In the old Jewish quarter of Marrakech, the deepest cracks of the earthquake fall into oblivion

The Medina of Marrakech is a labyrinth. Among its narrow streets, you have to avoid the motorcycles that run and dodge tourists, souk stalls and even animals at high speed. A risky sport.

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Jemaa el Fna Square, where some damage was reported after the earthquake on September 8, is the heart of the city. There, few remains of the tragedy remain. On the other hand, in other parts of the historic center, time seems to stand still.

In Mellah, also known as the Jewish quarter, several mountains of rubble pile up on the corners of the tiny alleys. A group of women camp in Tinsmiths Square. They cannot return home and have not been relocated to some of the displaced persons camps on the outskirts of the city.

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A pair of blankets tied together covers them from the sun during the day and the cold in the early morning. Mohamed looks at the facade of his house. On one side stands one of the two remaining synagogues in all of Marrakech, on the other, his wife remembers with terror the night of the earthquake.

On the screen of his mobile phone, he shows a video broadcast by Sky News Arabia television, which was recorded by the security camera that remains intact on the corner between the synagogue and his house. In the video you can see how the young woman runs out of her house in the first seconds of the earthquake. Right after, she falls part of the facade of the house and another part of the highest floor. “I have been saved, thank God,” she tells

Mohamed and his wife continue to live in that house, where cracks horizontally cross some rooms, including the one where they still sleep. “We have nowhere to go, this is our home. Nor does anyone come to help us or give us another alternative,” adds Mohamed, disgusted.

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An ambulance is parked in the Mellah driveway. Your driver rests his feet on the dashboard while arguing with someone on the other end of the phone. Nearby, a group of people gather at the doors of a police station. The hubbub suggests a malaise that has been going on for more than a week.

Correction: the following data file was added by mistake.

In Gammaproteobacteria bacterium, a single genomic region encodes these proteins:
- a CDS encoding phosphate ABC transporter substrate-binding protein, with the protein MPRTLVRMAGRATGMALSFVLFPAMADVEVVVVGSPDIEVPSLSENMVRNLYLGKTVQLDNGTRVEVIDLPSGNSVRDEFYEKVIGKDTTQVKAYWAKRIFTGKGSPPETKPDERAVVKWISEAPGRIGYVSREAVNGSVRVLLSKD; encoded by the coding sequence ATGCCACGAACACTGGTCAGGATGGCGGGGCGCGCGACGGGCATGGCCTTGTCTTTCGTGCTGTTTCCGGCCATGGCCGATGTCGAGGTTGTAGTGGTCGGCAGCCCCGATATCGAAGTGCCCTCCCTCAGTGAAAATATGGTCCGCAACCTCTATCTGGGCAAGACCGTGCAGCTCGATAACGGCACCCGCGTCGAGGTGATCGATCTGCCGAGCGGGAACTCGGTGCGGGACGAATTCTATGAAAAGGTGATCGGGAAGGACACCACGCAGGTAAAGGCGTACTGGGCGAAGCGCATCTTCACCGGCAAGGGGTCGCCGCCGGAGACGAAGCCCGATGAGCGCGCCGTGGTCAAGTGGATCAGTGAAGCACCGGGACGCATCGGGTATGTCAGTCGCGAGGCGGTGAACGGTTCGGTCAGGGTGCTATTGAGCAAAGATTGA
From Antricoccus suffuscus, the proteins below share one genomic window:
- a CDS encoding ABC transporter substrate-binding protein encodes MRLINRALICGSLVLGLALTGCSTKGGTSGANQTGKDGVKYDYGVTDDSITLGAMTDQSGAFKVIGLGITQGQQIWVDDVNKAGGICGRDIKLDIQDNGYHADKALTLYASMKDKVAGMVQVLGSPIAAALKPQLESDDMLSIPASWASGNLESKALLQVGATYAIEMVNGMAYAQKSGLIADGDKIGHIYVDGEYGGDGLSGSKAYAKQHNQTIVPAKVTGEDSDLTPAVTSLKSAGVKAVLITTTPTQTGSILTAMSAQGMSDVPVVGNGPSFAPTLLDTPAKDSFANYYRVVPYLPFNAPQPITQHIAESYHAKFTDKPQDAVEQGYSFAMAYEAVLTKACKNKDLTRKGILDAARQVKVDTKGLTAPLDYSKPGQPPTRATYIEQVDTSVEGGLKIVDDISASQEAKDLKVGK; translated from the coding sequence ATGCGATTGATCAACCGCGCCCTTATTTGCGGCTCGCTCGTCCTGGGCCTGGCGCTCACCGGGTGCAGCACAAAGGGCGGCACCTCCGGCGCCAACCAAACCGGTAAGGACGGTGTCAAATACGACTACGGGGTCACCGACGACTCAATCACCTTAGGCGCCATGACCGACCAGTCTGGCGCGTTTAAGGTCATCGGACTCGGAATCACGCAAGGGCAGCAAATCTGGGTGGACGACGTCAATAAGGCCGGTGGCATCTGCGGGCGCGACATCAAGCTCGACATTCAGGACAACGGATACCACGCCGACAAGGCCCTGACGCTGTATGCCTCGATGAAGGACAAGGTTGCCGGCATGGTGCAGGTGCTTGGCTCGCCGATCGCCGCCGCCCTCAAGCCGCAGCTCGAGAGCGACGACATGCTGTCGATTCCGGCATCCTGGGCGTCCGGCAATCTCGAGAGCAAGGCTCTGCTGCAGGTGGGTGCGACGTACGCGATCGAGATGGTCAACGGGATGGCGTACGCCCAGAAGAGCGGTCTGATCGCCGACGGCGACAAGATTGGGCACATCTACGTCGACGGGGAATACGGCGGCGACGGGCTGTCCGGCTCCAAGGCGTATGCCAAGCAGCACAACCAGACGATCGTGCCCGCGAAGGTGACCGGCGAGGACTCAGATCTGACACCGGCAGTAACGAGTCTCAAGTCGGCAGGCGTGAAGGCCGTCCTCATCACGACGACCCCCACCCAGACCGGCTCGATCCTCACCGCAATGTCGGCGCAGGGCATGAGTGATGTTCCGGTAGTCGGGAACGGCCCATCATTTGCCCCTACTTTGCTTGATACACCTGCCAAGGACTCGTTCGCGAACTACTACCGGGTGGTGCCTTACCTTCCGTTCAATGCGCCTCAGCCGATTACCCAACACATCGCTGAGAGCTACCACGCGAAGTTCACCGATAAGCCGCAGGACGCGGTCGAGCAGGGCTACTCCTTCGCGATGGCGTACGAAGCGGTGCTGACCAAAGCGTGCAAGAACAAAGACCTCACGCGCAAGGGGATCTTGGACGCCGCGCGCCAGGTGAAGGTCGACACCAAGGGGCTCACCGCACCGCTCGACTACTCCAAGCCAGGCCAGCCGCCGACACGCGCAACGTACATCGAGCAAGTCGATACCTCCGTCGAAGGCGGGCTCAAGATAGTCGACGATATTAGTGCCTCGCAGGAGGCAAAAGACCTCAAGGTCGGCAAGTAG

Sitting on a stool, an older man shows his cracked, bloody hands with some poorly healed wounds, covered in pus. They are the image of oblivion. “We have spent six days lifting rubble with our own hands. The collection teams did not arrive until Wednesday and even today there is a lot of work to do,” the octogenarian tells

Behind them you can see one of the buildings in the neighborhood whose third floor completely collapsed. The man seems to ignore the danger and comments that in that place “a mother and her son died in their sleep.” So far, authorities have estimated the total death toll from the strongest earthquake in the country and North Africa at almost 3,000.

Although the majority have died in the Al-Hauz region, southwest of Marrakech and in the Atlas Mountains, the latest records in this city record 16 deaths, a portion of them in this forgotten neighborhood.

Several buildings are supported by metal scaffolding and wooden poles, such as the facade of Mohamed’s house. The mediocrity of the solutions has aroused the indignation of the locals, who do not think twice when it comes to criticizing the Moroccan Government.

On September 10, two days after the earthquake, a dozen people demonstrated in Tinsmiths Square, the busiest in the neighborhood, asking for institutional and rescue team responses. It has been of little use.

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Those most affected by the earthquake

In Marrakech, the social geography of the Medina has become polarized over the years. With the increase in tourists and the opening of riads (traditional houses transformed into hotels), restaurants and cafes with Western touches – run mostly by French people – other areas of the city have become marginalized and overpopulated.

This is the case of Mellah. Since the 1970s, the old Jewish quarter has received the most vulnerable Moroccans who move from the countryside to the city. Compared to the rest of the Medina of Marrakech, the population density is three times higher and around three quarters of families live on less than 1,000 dirhams a month (around 100 euros).

Something similar occurs at the top of the country’s mountains, where the tremor was also felt strongly. Today are the consequences of the earthquake, but traditionally the Amazigh (Berber) communities have lived isolated from public services and marginalized by the management of the national authorities.

In the poorest areas of the Atlas there is a lack of infrastructure, health centers, schools and, in many cases, electricity supply or sewage. During the winter months, many towns are completely isolated by heavy snowfall, frozen by the cold.

The Jewish quarter of Marrakech was born as a ghetto in the 16th century, when the sultan wanted to separate the Jews from the rest of the Muslim population. With the establishment of the State of Israel in 1948, many decided to emigrate. In the 60s of the last century, around 35,000 faithful of this community still lived there, making it the most populated Jewish quarter in the entire country.

Since then, and according to the most recent data from 2020, the exodus has meant that only 250 Jews live with the other residents on these streets. Two synagogues, the cemetery or Miâara and the spice souk are some of the historical, cultural and religious remains that are still found in Mellah.

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